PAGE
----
LGBT and queer activist engagements of the Commonwealth itself commenced in 2007 when Sexual Minorities Uganda and African allies demanded entry to the Commonwealth People’s Space during a Heads of Government meeting in Kampala. Activism has often focused on the biannual Heads of Government meetings that are accompanied by civil society forums. A particularly significant phenomenon has been the emergence of a “new London-based transnational politics of LGBT human rights,” evident in the creation from 2011 of new NGOs working internationally from the United Kingdom. Among these organizations was the Kaleidoscope Trust, which shaped the subsequent formation of The Commonwealth Equality Network as an international network of NGOs that became formally recognized by the Commonwealth. Significant developments occurred at the London Commonwealth Heads of Government meeting in April 2018; Prime Minister Theresa May expressed “regret” for past imperial criminalizations while announcing funding for Kaleidoscope Trust and other UK-based groups to use in international law reform work. These developments exemplify a wider problematic for both activists and analysts, concerning how LGBT and queer movements should engage in contexts that are still structured by imperial legacies and power relations associated with colonialism, persisting in the present.
As a group engaged in struggles for representation and inclusion, lesbian, gay, bisexual, and transgender (LGBT) people have vied for access to social and political power. There is little dispute that LGBT people are a relatively powerless group in society, but the extent to which the group is powerless is subject to debate in political science. Scholars disagree over the extent of powerlessness because the definition of power is contested among political scientists. As such, scholars have examined the powerlessness of LGBT people in varying ways and reached different conclusions about the success the group has had in achieving rights and visibility.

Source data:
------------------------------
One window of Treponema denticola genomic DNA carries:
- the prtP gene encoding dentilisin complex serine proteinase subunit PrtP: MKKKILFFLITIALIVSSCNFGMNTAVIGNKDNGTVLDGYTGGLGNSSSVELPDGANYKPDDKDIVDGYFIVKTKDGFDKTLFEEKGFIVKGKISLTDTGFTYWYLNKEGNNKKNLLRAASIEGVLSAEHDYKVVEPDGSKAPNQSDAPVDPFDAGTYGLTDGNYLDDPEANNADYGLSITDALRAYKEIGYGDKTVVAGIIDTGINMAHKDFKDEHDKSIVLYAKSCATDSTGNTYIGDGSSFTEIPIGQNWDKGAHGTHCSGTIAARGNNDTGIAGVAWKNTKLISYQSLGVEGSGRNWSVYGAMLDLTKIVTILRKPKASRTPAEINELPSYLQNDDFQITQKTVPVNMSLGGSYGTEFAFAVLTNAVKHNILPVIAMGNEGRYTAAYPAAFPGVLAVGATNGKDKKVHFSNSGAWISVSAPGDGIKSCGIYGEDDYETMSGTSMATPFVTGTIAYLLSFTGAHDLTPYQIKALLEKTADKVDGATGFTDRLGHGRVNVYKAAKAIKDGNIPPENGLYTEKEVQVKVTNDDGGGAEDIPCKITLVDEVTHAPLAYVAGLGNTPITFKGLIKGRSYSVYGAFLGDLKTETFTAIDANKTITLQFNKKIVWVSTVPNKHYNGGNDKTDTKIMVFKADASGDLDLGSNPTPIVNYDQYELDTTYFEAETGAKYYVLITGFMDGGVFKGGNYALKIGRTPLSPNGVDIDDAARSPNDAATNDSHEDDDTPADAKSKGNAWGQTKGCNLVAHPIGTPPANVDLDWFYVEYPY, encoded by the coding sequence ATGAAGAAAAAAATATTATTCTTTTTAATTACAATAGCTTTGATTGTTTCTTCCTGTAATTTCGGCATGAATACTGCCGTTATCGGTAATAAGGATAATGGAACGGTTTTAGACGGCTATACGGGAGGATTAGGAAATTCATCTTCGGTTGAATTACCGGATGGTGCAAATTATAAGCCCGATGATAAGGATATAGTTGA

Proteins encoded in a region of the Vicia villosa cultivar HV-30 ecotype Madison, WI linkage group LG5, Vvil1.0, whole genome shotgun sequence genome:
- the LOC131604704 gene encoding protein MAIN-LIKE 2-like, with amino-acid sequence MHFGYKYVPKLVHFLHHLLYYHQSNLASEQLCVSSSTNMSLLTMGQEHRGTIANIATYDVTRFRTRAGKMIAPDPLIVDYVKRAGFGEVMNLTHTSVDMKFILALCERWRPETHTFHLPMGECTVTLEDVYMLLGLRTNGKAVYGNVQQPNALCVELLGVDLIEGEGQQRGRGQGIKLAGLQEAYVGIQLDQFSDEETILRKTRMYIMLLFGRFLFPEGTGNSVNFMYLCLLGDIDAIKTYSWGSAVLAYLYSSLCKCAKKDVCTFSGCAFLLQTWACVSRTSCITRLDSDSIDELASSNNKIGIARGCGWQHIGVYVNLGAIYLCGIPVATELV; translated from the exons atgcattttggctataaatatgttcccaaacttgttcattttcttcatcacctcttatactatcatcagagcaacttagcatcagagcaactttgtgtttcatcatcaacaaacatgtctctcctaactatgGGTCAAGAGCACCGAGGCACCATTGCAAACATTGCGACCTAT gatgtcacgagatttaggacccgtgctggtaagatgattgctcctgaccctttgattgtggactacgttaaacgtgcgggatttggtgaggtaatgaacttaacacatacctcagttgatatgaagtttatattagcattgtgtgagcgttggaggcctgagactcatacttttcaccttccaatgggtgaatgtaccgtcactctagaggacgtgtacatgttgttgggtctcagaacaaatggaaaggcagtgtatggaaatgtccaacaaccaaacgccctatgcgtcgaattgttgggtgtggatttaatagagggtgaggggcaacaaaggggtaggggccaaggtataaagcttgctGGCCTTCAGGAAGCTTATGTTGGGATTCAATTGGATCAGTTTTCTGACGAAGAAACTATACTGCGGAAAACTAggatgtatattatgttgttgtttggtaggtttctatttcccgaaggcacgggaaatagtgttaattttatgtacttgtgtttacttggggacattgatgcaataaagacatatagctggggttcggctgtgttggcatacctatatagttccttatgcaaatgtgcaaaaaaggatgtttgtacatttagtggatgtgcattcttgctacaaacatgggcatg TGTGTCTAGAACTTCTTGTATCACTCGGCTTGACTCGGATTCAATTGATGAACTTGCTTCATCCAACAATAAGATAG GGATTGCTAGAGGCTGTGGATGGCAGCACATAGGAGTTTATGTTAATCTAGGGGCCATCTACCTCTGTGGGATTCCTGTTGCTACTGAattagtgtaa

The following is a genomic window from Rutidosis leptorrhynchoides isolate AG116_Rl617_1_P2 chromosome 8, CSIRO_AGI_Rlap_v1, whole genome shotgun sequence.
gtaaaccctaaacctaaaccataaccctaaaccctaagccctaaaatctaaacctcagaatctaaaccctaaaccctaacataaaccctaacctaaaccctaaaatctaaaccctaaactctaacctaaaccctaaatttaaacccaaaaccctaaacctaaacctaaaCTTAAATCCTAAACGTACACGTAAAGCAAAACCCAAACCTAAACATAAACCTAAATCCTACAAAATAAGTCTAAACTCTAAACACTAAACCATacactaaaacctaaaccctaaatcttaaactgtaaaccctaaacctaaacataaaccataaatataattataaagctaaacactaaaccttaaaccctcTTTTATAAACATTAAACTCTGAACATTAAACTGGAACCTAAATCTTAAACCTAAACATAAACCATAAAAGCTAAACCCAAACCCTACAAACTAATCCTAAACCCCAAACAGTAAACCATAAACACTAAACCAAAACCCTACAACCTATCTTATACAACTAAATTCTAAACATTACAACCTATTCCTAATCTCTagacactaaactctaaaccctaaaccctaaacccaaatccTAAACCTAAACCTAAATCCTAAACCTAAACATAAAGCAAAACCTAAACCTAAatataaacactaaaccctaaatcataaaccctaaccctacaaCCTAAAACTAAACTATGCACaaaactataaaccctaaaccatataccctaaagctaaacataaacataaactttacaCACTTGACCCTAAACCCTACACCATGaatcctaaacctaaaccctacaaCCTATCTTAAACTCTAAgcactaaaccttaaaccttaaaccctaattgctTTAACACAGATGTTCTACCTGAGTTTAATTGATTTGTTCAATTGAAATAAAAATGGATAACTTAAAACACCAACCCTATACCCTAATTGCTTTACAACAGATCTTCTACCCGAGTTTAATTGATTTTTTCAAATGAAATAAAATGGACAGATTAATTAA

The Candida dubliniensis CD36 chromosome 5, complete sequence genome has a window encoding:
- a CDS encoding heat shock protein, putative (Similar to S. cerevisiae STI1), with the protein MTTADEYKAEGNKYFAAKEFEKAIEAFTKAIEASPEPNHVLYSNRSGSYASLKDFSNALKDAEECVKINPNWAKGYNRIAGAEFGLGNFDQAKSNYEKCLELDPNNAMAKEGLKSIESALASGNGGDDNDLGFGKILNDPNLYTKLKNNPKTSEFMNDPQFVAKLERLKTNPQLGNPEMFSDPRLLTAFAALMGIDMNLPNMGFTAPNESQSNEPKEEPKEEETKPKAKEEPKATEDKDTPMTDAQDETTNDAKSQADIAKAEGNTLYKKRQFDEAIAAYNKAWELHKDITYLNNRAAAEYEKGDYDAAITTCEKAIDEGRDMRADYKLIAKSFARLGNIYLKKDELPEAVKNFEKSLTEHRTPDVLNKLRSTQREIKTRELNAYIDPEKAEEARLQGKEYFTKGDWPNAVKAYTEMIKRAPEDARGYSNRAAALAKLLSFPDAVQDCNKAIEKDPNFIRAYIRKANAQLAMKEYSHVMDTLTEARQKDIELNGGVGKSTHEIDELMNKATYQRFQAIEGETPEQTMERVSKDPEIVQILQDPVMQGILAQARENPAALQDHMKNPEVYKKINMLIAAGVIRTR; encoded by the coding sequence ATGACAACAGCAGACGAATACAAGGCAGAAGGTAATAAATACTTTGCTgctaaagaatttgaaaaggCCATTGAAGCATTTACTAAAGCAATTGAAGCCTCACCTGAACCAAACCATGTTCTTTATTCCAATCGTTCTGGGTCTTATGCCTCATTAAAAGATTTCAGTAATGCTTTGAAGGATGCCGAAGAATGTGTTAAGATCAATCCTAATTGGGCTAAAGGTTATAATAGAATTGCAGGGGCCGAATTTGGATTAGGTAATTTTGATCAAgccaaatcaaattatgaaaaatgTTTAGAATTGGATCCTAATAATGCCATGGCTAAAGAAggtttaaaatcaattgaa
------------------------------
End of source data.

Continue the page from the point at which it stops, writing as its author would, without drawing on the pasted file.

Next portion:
LGBT powerlessness emerges from the group’s status as sexual and gender minorities. Over time, the boundaries that constitute the group have shifted in response to power asymmetries between LGBT people and cisgender, heterosexuals who control access to political and social institutions. In addition, power asymmetries have emerged within the LGBT community at the intersection of race, class, and gender as well as across subgroups of the acronym LGBT. Thus, the distribution of power and powerlessness vary within the group as well as between the group and dominant groups in society. These within- and across-group variations in power shape LGBT group boundaries, representation and public opinion, and voting behavior. The powerlessness of LGBT people must be understood in relation to these contingencies that define the group’s boundaries, and the ways in which power is distributed within and across groups.
Mildred A. Schwartz